|Sunrise over Kodiak's wind turbines|
This morning I helped Brooks go bow hunting for goats. We hiked up in the gloaming before dawn. Really just a spectacular day to be out and about in the mountains. We saw a few goats, but mostly they were just nannies and kids which you are not allowed to hunt.
We put on crampons and climbed up a fairly steep slope and I was thinking that in the old days such slopes had not scared me at all. Now they do, and I was not looking forward to climbing back down. No goats up on top but the view was well worth the climb.
And then came the climb back down. It really did not seem all that bad, and I was wondering why the prospect had had me so freaked out. I was practically at the bottom and relieved to be back on 'safe ground' when suddenly my crampons broke free of the ice and I went into an uncontrolled descent. My ice axe did not stop me and I saw the grass and rocks coming and was scared the crampons would catastrophically catch. The grass and rocks did not stop me either and I did a little tumbling and crossed some more snow before coming to a stop. Wow did that HURT!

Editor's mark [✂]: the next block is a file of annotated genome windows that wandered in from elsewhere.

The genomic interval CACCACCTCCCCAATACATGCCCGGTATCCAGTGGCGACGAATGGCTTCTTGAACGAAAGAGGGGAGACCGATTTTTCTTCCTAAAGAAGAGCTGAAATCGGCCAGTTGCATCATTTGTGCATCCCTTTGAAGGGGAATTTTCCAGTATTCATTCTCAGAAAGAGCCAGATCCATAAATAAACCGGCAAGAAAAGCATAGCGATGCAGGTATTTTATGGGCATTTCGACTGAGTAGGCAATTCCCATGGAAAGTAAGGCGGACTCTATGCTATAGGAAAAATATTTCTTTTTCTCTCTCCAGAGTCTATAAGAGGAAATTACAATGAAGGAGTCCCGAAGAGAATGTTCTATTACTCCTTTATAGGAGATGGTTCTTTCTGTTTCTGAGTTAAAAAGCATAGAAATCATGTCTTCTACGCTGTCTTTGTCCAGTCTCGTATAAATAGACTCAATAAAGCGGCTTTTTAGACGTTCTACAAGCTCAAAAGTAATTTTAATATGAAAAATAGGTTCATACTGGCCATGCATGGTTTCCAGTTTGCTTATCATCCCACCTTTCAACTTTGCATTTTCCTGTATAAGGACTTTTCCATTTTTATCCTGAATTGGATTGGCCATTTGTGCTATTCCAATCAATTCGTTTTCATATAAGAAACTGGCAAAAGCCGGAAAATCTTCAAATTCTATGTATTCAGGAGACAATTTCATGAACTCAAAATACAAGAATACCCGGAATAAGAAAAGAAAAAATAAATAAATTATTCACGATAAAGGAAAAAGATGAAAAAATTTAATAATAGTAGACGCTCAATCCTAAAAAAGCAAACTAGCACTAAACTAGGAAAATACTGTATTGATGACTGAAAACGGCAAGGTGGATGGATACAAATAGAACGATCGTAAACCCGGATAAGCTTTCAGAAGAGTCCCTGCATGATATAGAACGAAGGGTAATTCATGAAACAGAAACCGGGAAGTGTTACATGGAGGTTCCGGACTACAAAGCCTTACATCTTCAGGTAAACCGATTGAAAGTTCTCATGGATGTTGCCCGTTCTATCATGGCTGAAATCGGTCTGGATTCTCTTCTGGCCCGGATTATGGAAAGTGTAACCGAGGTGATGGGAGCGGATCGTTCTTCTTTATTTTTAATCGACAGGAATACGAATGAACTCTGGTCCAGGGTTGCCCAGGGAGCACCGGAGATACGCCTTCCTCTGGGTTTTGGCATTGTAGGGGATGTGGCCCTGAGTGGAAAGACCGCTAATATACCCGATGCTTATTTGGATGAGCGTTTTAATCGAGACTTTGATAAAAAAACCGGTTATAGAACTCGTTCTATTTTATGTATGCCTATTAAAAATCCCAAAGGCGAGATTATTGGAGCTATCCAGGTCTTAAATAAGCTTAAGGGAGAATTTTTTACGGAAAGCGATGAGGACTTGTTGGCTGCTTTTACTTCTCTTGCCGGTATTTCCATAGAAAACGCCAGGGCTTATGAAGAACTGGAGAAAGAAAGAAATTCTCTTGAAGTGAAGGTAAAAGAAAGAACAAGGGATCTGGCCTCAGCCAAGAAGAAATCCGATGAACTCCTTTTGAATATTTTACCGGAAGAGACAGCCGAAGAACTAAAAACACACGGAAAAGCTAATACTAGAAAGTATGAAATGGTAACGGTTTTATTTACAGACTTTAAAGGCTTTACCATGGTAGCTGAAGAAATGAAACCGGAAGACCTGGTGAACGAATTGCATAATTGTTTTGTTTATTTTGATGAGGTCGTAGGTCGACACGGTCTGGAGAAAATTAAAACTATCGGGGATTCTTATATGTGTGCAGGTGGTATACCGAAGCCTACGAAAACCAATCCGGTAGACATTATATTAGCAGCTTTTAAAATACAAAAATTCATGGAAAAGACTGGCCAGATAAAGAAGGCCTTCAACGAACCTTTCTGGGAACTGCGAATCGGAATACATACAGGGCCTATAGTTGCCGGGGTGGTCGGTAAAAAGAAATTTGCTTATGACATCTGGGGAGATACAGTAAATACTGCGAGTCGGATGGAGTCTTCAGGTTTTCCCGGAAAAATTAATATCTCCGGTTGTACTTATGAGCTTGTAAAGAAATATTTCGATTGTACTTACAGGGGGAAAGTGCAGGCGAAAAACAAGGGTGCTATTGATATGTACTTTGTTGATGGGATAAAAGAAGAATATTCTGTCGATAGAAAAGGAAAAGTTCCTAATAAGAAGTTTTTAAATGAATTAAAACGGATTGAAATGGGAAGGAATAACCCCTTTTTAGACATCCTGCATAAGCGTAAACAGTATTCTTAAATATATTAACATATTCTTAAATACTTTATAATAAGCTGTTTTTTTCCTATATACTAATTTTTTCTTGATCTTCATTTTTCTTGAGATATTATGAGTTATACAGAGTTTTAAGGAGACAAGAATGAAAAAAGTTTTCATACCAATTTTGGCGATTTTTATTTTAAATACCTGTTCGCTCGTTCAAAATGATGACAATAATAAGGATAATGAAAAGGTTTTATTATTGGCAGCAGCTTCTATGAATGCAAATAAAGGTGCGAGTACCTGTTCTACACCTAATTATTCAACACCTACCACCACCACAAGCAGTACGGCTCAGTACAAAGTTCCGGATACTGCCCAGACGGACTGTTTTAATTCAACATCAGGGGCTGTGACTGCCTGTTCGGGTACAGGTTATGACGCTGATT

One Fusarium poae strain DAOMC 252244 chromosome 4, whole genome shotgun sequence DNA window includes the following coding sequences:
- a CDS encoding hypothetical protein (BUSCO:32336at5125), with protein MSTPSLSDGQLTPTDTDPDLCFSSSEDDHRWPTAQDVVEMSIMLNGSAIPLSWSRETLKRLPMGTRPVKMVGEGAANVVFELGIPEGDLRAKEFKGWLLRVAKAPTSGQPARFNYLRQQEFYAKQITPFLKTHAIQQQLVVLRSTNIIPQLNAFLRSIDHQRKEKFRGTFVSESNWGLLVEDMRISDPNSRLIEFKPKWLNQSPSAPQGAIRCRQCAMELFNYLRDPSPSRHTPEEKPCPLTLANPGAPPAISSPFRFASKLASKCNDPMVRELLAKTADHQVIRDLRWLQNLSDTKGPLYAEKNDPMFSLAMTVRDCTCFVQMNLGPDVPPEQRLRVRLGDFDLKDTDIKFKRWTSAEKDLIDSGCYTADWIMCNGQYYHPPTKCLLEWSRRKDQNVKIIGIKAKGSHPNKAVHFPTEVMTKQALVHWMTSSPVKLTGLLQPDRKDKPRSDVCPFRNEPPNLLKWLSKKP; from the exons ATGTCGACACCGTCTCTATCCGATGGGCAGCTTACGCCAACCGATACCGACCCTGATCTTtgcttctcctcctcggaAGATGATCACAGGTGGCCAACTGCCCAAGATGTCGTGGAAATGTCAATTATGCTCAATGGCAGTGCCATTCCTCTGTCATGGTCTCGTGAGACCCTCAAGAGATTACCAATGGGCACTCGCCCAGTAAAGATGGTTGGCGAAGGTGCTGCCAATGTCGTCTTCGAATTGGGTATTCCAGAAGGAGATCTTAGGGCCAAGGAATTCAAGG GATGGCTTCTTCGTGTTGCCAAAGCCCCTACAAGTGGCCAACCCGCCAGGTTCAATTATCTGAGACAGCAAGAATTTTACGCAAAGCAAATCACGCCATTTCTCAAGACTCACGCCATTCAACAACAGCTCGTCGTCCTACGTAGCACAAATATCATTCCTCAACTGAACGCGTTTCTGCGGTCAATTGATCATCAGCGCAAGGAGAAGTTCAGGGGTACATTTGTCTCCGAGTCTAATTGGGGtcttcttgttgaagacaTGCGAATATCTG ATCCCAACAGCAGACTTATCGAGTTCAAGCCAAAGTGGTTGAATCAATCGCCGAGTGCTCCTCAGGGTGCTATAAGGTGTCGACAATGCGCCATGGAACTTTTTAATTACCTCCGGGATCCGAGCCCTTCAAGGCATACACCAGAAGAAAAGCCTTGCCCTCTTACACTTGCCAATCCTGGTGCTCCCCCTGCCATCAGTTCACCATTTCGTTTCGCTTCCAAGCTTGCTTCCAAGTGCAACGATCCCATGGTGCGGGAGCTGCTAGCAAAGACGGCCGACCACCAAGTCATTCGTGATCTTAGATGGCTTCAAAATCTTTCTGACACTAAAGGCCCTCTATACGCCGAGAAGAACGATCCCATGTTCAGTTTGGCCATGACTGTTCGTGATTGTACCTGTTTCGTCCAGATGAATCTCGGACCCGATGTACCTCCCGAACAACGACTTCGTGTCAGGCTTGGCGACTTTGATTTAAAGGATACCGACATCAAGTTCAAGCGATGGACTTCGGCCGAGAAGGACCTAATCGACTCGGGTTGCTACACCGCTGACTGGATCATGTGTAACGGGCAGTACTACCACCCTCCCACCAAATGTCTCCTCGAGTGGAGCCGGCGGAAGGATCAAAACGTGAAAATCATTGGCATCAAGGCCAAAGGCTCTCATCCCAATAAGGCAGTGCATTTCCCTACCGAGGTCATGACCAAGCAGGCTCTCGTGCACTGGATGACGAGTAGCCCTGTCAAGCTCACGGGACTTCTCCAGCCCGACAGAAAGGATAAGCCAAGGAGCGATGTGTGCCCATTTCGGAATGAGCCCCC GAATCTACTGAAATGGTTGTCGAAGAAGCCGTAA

My leg was killing me and I could not walk. Blood started to seep through my pants and I lifted the pant leg and saw an awful hole in my leg. That sort of freaked my out because there was no hole in my pants. I was more than a little worried that I may have broken my leg. Brooks showed up on the hillside above, and I yelled to him that I had fallen. He stepped out onto the snow and also catastrophically broke loose and slid for a 100 feet or so. However, he did not get hurt. We later decided that the sun had warmed the top layer of the snow and ice on that particular aspect and that this had hampered the effectiveness of our crampons.
He joined me and looked at my leg. No broken bones - just a big hole in my shin. He thought it was from a rock - I think I got 'poked' with my ice axe. Ghastly puncture wound but not the end of the world. I walked back to the car using my ski pole and ice axe as crutches.
All's well that ends well, and the fall was a bit of a wake up call. Scary slopes are scary for a reason - you can slip and fall and not stop for a long ways. Today's experience has re calibrated my slope sense. Patrick